Sanaa – With an unclear political future ahead for embattled Yemen, the Arab world’s poorest country continues to suffer from an increasingly ravaged economy. The dire conditions are fueling calls to bring the demonstration movement to a close in an effort to usher stability back to the country.
But a diplomatic solution aimed at quelling Yemen’s five months of unrest is proving hopelessly elusive. Anti-government protesters demand President Ali Abdullah Saleh, currently in Saudi Arabia receiving medical treatment, abdicate while government loyalists support the strongman’s retention of power until his term ends in 2013.
Innumerable Yemenis have lost their jobs in the past several months. Fuel and gas shortages are rampant. And those that aren’t taking to the streets on a daily basis are losing faith in the protesters’ ability to positively impact the country.
“This is the change they [the anti-government protesters] are calling for!” shouted one Sanaa resident this week, referring to the economic collapse.
The deteriorating security situation continues to add to the country’s woes, as well. Shootings commonly erupt in Sanaa fuel queues. And in provincial Yemen, particularly the south, the government is waging persistent combat with disparate Islamist factions. Some Yemenis, who dismiss the need for further reform pressure, are saying safety and stability are now the foremost priority.
“We don’t want change. If Saleh wants to torture us to stay in power, let him stay in power and end this tragedy,” said Amani Ali, a Sanaa schoolteacher. “We don’t want freedom. We want food and safety.”
The Studies and Economic Media Center, a Middle Eastern non-profit, has issued recent warnings on impending food crises in Yemen due to skyrocketing prices and electricity blackouts. The Center’s research concluded that ten thousand Yemeni families are malnourished because they are unable to purchase staple commodities.
Since January, according to the Center, prices of basic products, such as wheat, flour, sugar, yogurt and milk, have rose at rates ranging from 40 to 60 percent. The price for drinking water has increased by more than 200 percent. Petroleum products, like gasoline and diesel fuel, now sell for up to 900 percent of their former cost. This jump fuels price swelling for all goods and services, leading to the suspension of much of the service sector.
Price hikes and the inability to acquire food will lead to future psychological and social damage among countless Yemenis, according to the research. The Center urges all parties involved to respond to these conditions by allowing the transfer of products to badly-hit urban areas. And such an atmosphere is already leaving many Yemenis with little hope for the future.
“We shouldn’t call for Saleh to leave. We should have left ourselves,” said Ahmed al-Mklafi, a secondary school student. “We shouldn’t think of who to blame now. We should learn from this.”
Due to provincial lawlessness, Mklafi claimed the two-hour drive from Dhamar Governorate to Sanaa recently took more than 11 hours.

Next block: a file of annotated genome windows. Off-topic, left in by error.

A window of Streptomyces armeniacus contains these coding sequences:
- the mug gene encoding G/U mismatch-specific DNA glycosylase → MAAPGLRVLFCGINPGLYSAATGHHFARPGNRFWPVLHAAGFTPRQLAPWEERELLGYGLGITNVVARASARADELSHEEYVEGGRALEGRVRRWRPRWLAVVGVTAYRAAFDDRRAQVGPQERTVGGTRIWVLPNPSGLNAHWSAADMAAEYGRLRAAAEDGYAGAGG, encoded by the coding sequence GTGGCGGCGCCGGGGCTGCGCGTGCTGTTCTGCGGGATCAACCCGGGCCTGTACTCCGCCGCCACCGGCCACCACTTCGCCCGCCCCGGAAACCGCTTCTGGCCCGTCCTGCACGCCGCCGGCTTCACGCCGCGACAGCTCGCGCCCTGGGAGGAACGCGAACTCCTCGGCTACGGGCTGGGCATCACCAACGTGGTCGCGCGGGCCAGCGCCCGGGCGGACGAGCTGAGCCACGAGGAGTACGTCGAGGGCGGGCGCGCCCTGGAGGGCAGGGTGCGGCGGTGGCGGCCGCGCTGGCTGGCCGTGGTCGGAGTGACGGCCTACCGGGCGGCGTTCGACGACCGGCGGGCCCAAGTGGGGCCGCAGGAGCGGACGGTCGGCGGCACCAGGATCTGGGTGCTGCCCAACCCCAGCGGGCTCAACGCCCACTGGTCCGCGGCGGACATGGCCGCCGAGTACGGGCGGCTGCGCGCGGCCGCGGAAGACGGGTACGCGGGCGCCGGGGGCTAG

“Tribal thugs spread across the roads and steal fuel from the cars,” said Mklafi. “I traveled all the way [to Dhamar] to buy 100 liters of fuel. They stole it…there was no security to protect us.”
With high poverty rates and poor education, Yemeni analysts say state media is utilizing religion to manipulate many Yemenis into opposing the protest wave. Sheikhs aligned with the government characterize the mass dissent as un-Islamic.
“Protesting against the ruler brings chaos and Islam doesn’t encourage anyone to bring chaos,” said Oum Ali, a 56-year-old uneducated woman. “We should always obey our sheikhs. They know better.”
Other protest critics agree with reformist demands for freedom and justice but feel Yemeni society simply isn’t conducive for such objectives. Yemen is severely fragmented and extremely well armed. For that reason, some argue, a strongman like Saleh is the best option.
“We are not Tunisia or Egypt. We are a tribal society with too many corrupt figures,” said Sanaa resident Ahmed al-Amary. “At least Saleh knew how to deal with the tribal leaders…who will be his replacement now that everyone will accept?”
But much of the criticism leveled at the demonstrations comes from those who directly benefit from Saleh’s rule. Saleh’s 30-year tenure is marked by pervasive nepotism and corruption. Membership in the ruling party makes getting a job or acquiring government aid significantly easier.
And every Friday, experts say, the Saleh regime pays supporters to turn out in droves on urban streets to counter the reform protests. They are also fed through government campaigns and given arms. Religious figures, Al-Masry Al-Youm learned, are also actively mobilizing Saleh supporters in exchange for compensation.
“Yesterday a well-known sheikh who gathers people to support Saleh on Fridays came to me to get a million and half Yemeni Rials…for his help in gathering people,” said one state employee, who requested anonymity due to the sensitive nature of the subject.